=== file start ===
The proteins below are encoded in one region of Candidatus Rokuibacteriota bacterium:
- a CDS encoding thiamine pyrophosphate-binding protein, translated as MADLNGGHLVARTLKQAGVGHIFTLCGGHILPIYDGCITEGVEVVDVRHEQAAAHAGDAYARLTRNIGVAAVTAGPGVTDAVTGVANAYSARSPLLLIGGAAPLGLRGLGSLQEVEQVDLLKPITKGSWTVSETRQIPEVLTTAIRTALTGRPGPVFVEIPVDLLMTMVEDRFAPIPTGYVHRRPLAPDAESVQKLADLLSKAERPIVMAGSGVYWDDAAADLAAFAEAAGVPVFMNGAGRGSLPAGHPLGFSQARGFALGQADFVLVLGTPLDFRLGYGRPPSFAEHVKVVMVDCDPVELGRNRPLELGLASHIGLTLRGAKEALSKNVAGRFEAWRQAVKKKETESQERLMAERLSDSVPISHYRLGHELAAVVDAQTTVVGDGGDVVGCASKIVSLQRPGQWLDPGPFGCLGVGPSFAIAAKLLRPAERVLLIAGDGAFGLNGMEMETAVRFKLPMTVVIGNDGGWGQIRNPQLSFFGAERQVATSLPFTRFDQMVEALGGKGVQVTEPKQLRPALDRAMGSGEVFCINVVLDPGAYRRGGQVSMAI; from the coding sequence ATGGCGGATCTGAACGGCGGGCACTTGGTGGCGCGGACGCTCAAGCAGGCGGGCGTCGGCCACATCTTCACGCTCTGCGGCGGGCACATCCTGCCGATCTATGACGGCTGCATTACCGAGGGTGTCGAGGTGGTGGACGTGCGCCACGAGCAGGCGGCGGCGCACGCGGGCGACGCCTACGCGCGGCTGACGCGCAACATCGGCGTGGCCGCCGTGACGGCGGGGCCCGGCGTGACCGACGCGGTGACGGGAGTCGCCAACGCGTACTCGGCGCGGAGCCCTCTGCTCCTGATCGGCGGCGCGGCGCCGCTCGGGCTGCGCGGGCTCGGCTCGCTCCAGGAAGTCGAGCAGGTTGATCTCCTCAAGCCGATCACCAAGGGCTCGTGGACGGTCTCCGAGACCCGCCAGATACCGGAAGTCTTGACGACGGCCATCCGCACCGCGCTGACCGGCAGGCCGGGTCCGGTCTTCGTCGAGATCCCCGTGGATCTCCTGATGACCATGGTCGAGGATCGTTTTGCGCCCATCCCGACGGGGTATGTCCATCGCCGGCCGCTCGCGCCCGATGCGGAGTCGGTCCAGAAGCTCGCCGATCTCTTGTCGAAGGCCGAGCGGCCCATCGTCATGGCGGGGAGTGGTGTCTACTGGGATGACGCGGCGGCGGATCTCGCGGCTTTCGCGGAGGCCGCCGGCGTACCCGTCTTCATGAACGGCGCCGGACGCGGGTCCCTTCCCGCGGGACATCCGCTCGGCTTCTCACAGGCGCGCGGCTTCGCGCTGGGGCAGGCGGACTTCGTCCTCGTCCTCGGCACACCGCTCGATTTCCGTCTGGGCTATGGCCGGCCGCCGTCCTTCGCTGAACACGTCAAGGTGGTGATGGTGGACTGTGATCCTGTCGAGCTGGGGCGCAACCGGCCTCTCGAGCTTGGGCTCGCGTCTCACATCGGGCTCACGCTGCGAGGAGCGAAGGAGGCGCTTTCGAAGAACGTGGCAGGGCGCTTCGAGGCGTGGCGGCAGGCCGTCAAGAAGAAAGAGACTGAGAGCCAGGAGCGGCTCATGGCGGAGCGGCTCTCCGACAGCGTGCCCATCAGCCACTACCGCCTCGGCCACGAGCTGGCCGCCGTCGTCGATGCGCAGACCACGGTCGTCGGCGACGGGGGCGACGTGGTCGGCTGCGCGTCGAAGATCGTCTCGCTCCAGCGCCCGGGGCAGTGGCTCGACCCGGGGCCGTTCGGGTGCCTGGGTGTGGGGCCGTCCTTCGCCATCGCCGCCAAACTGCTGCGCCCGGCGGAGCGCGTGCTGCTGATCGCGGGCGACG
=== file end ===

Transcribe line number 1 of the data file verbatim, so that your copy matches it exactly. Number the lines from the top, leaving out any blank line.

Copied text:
The proteins below are encoded in one region of Candidatus Rokuibacteriota bacterium: